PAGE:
Book Review

Sumaiyya’s Book for Thought: Under the Harrow by Flynn Berry

under the barrow

A psychological thriller that keeps you guessing until the very end.


One of the reading highlights of 2016 has been my proper discovery of crime and psychological thrillers. Since I finished reading Under the Harrow by Flynn Berry this past weekend I thought, now would be a great time to review it!

Under the harrow means to be in a lot of distress or anxiety.

General Premise: Nora visits her sister Rachel’s house in Marlow for a routine weekend hangout, but instead of a warm welcome she finds her sister brutally murdered. Nora’s distrust in the police leads her to investigate the murder herself in a state of devastation and depression.

“What’s your favorite thing about Cornwall? I asked her. But it wasn’t what I meant. I meant, what’s your favorite thing about being alive?”

  • The Writing Style
    When it comes to thrillers, the writing style is really important. It’s inevitable for the upset narrator to eventually get accused for the murder. Thankfully, Flynn Berry does not abuse the unreliable and nervous narrative form and maintains it realistically. It takes a few pages for some readers to get used to the style, but I personally enjoyed it from the start.
  • The Dead Character
    Rachel is a dead character in this story, but she’s very much alive. Let me explain. Nora and Rachel are sisters who have always been close due to the unstable family background. Due to certain dark reasons, Nora digs into her past to her memories of Rachel. Nora’s connection to Rachel, overall, fleshes out Rachel’s character and brings the victim to life.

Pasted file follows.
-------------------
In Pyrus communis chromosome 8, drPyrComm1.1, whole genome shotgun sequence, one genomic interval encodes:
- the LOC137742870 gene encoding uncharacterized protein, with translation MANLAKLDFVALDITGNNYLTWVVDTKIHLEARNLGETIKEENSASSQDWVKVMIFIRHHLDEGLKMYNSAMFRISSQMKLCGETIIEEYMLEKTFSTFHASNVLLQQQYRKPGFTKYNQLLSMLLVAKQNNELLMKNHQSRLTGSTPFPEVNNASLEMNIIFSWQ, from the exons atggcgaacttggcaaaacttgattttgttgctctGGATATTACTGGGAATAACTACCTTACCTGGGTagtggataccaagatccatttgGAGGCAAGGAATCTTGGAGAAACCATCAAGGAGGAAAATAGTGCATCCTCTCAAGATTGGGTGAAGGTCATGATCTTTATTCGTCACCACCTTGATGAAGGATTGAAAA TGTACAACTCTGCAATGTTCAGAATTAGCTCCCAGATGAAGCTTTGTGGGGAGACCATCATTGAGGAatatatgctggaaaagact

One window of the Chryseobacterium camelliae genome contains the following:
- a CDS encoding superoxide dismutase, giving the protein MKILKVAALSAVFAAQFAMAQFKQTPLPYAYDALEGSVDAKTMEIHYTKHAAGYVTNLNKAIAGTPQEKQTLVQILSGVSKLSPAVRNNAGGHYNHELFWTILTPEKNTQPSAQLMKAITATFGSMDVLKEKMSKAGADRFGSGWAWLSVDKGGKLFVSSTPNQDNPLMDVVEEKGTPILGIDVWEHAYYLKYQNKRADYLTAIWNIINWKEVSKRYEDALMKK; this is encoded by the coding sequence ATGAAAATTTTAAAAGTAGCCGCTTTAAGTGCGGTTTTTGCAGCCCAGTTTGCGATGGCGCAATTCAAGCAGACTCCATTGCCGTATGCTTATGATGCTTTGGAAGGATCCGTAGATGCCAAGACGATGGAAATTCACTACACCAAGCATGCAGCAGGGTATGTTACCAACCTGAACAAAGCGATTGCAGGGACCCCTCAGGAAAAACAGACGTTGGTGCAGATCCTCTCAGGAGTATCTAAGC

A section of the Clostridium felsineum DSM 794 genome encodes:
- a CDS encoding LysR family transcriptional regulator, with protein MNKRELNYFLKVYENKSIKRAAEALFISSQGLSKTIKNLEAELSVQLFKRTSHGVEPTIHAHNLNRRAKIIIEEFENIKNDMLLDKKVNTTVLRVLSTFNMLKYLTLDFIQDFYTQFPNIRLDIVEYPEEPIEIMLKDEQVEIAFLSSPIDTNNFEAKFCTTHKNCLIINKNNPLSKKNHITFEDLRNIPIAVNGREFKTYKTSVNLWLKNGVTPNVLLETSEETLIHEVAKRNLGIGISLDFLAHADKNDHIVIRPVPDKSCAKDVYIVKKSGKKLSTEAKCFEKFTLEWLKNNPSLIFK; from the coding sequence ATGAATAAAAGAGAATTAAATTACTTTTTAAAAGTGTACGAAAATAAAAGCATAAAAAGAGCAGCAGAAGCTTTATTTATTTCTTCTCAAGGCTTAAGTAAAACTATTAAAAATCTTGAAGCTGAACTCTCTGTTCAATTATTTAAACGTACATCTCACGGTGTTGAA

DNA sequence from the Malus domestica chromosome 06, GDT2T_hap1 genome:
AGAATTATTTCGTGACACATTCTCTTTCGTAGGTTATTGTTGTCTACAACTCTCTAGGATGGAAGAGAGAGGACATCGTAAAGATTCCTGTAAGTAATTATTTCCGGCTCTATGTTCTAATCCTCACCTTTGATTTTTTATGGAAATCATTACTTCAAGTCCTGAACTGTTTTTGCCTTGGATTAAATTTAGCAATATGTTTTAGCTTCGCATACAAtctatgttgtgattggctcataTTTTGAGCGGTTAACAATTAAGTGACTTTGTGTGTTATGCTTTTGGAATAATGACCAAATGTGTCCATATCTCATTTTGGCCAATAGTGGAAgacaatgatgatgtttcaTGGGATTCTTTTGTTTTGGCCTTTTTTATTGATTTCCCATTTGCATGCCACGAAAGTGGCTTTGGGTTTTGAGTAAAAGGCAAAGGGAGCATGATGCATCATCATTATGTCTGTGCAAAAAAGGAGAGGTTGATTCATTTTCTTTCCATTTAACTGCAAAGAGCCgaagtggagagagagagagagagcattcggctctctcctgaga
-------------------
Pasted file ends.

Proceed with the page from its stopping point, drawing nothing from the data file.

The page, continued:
• Atmosphere
    The book has really bleak and dark inclinations, and this makes it really atmospheric.
  • Exploration of trauma.
    Berry does an amazing exploration of the reaction a person has to trauma and the various ways in which people explore it.
  • Whodunnit
    There are indications of who committed the murder but I could not figure out until the last couple of pages – and that is something that rarely happens. Out of the many suspects some are cleared, so the book constantly challenges the reader’s predictions.

One of the remarkable aspects of Under the Harrow is the sisterly love that is portrayed. We get to see things from Nora’s perspective and she eventually realizes that despite their strong bond there were things she didn’t know about Rachel. Though Nora is our narrator, it’s really Rachel who we come to know properly. We know the dead better than the living.

Book review time!! UNDER THE HARROW by Flynn Berry Quick review: PICK this book!! . I had the absolute pleasure of finishing this book in just one day. It's such a fabulous psychological thriller. It's atmospheric and dark, told from the perspective of Nora, the sister of the young woman who gets brutally murdered in her own apartment. ‎When I say I couldn't guess who the murderer was until the VERY END I absolutely mean it. And the clues are there, you just don't think to dig deep enough. I loved the narrator's awkward and slightly disturbed voice. Nora's love for her sister and her distrust in the police system pushes her to investigate the murder herself. Here's top reasons you should read it:  1. It's a really gripping psychological thriller; it explores the reaction to abuse and trauma very well.  2. The writing is amazing, just give it a few pages and you'll be hooked!  3. The book is dark and bleak, something I personally love.  4. The portrayal of sisterly love is very realistic. ‎ One of the things I loved was that Berry didn't abuse the unreliable narrative form. Overall, I'd say this is a pretty good psychological thriller! Definitely a 5 star read for me. Thank you @vikingbooks for sending this my way!

A photo posted by ❄ S A M M Y ❄ (@sumaiyya.books) on

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